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$\begin{aligned} & {{u}_{t}}={{u}_{xx}},\text{ }x>0,\text{ }t>0 \\

& u(x,0)={{u}_{0}}, \\

& {{u}_{x}}(0,t)=u(0,t).

\end{aligned}

$

I need to apply the Laplace transform to solve it. I'll denote $u(x,s)=\mathcal L(u(x,\cdot))(s),$ so for the first line I have $s\cdot u(x,s)-u(x,0)=\dfrac{\partial^2 u(x,s)}{\partial x^2},$ now here's my problem, when I did this problem my professor told me I can't apply the transform to the condition $u(x,0)$ why? Well after this for the third line I have $\dfrac{\partial u(x,s)}{\partial x}-u(0,s)=0$ (1). So we have to solve $\dfrac{{{\partial }^{2}}u(x,s)}{\partial {{x}^{2}}}-s\cdot u(x,s)=-{{u}_{0}}$ which gives a a solution $u(x,s)=c_1e^{-\sqrt sx}+c_2e^{\sqrt sx}+\dfrac{u_0}s$ (2).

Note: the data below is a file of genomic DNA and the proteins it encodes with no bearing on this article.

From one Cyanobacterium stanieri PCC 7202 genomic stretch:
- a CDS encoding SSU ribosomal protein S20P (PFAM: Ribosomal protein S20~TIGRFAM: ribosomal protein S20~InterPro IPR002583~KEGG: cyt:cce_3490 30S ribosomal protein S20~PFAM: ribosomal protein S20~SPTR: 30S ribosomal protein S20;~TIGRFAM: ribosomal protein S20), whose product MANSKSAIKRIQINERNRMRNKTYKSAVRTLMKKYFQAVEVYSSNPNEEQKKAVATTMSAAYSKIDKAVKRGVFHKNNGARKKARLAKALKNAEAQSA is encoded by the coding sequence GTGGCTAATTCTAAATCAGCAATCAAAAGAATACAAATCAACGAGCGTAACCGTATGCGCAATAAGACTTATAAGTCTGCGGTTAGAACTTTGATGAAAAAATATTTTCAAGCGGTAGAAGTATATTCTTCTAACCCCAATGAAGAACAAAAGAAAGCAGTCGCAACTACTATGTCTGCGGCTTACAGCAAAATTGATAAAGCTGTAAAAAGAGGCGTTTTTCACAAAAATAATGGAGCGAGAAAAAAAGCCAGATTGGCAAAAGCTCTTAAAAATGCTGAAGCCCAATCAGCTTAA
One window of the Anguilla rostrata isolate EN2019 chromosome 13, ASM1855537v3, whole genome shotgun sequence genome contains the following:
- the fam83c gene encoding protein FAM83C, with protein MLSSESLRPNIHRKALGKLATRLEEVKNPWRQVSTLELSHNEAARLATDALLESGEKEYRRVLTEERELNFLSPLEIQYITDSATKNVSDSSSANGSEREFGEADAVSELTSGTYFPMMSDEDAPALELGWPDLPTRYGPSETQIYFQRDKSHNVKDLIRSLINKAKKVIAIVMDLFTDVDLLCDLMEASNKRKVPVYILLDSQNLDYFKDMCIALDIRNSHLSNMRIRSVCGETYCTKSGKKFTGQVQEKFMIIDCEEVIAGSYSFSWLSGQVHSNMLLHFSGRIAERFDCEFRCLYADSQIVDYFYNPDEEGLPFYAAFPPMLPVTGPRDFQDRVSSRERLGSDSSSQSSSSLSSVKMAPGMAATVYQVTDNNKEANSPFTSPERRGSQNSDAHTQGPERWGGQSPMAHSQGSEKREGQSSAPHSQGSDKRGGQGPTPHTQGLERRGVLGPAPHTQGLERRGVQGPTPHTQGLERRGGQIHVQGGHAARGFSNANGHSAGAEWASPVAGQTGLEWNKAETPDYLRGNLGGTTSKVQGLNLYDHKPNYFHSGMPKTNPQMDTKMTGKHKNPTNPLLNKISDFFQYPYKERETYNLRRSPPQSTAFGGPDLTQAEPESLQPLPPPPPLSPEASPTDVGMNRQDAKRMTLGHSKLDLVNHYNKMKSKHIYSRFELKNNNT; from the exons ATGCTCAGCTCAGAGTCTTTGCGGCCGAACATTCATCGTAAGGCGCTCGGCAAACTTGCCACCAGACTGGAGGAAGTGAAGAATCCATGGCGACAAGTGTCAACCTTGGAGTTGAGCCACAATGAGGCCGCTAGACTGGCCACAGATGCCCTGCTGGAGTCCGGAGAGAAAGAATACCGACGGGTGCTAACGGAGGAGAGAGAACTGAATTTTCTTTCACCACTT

Now do I need to use (2) and (1) to find the constants? And after that I need to find the inverse Laplace transform, so far, is it correct?

Thanks!